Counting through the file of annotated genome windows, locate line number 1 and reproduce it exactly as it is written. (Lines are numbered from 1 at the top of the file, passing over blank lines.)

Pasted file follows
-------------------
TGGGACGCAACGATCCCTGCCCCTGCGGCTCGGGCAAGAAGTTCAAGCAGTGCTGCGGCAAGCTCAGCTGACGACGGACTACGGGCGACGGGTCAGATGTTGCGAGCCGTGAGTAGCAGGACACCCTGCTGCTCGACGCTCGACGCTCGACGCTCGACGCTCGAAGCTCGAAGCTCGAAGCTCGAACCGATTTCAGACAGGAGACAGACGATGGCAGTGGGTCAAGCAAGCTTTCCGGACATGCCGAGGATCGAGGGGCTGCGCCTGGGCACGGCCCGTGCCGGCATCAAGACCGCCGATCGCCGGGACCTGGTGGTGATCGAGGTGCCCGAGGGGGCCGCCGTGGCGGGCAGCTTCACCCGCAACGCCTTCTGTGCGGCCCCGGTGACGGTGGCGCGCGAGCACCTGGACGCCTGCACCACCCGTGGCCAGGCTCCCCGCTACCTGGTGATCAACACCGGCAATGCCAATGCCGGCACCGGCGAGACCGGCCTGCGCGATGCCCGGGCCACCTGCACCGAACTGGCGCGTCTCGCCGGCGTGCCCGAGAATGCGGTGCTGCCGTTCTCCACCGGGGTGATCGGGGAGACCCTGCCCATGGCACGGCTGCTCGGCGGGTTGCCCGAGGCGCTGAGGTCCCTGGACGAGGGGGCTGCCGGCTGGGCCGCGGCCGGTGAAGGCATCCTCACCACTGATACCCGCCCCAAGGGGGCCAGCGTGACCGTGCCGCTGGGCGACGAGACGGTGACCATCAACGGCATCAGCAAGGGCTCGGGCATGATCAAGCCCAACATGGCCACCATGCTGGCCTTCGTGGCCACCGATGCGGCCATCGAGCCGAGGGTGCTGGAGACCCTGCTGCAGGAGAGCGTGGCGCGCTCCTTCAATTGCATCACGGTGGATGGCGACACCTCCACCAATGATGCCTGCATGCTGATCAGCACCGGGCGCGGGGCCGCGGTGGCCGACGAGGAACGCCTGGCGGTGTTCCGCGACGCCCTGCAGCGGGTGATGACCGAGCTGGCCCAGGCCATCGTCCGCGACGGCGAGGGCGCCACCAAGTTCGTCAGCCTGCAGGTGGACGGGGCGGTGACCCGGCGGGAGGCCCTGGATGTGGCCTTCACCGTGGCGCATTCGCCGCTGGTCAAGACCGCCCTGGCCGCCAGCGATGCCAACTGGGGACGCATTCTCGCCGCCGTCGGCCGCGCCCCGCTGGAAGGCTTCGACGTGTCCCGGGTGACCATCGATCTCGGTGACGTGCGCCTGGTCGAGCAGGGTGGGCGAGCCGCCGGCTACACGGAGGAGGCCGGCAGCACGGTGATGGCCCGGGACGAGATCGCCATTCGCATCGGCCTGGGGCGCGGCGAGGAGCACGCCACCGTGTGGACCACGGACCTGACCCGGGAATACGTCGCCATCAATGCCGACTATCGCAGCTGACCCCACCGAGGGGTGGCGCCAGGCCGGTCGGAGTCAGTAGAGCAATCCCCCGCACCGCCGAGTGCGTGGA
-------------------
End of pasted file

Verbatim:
TGGGACGCAACGATCCCTGCCCCTGCGGCTCGGGCAAGAAGTTCAAGCAGTGCTGCGGCAAGCTCAGCTGACGACGGACTACGGGCGACGGGTCAGATGTTGCGAGCCGTGAGTAGCAGGACACCCTGCTGCTCGACGCTCGACGCTCGACGCTCGACGCTCGAAGCTCGAAGCTCGAAGCTCGAACCGATTTCAGACAGGAGACAGACGATGGCAGTGGGTCAAGCAAGCTTTCCGGACATGCCGAGGATCGAGGGGCTGCGCCTGGGCACGGCCCGTGCCGGCATCAAGACCGCCGATCGCCGGGACCTGGTGGTGATCGAGGTGCCCGAGGGGGCCGCCGTGGCGGGCAGCTTCACCCGCAACGCCTTCTGTGCGGCCCCGGTGACGGTGGCGCGCGAGCACCTGGACGCCTGCACCACCCGTGGCCAGGCTCCCCGCTACCTGGTGATCAACACCGGCAATGCCAATGCCGGCACCGGCGAGACCGGCCTGCGCGATGCCCGGGCCACCTGCACCGAACTGGCGCGTCTCGCCGGCGTGCCCGAGAATGCGGTGCTGCCGTTCTCCACCGGGGTGATCGGGGAGACCCTGCCCATGGCACGGCTGCTCGGCGGGTTGCCCGAGGCGCTGAGGTCCCTGGACGAGGGGGCTGCCGGCTGGGCCGCGGCCGGTGAAGGCATCCTCACCACTGATACCCGCCCCAAGGGGGCCAGCGTGACCGTGCCGCTGGGCGACGAGACGGTGACCATCAACGGCATCAGCAAGGGCTCGGGCATGATCAAGCCCAACATGGCCACCATGCTGGCCTTCGTGGCCACCGATGCGGCCATCGAGCCGAGGGTGCTGGAGACCCTGCTGCAGGAGAGCGTGGCGCGCTCCTTCAATTGCATCACGGTGGATGGCGACACCTCCACCAATGATGCCTGCATGCTGATCAGCACCGGGCGCGGGGCCGCGGTGGCCGACGAGGAACGCCTGGCGGTGTTCCGCGACGCCCTGCAGCGGGTGATGACCGAGCTGGCCCAGGCCATCGTCCGCGACGGCGAGGGCGCCACCAAGTTCGTCAGCCTGCAGGTGGACGGGGCGGTGACCCGGCGGGAGGCCCTGGATGTGGCCTTCACCGTGGCGCATTCGCCGCTGGTCAAGACCGCCCTGGCCGCCAGCGATGCCAACTGGGGACGCATTCTCGCCGCCGTCGGCCGCGCCCCGCTGGAAGGCTTCGACGTGTCCCGGGTGACCATCGATCTCGGTGACGTGCGCCTGGTCGAGCAGGGTGGGCGAGCCGCCGGCTACACGGAGGAGGCCGGCAGCACGGTGATGGCCCGGGACGAGATCGCCATTCGCATCGGCCTGGGGCGCGGCGAGGAGCACGCCACCGTGTGGACCACGGACCTGACCCGGGAATACGTCGCCATCAATGCCGACTATCGCAGCTGACCCCACCGAGGGGTGGCGCCAGGCCGGTCGGAGTCAGTAGAGCAATCCCCCGCACCGCCGAGTGCGTGGA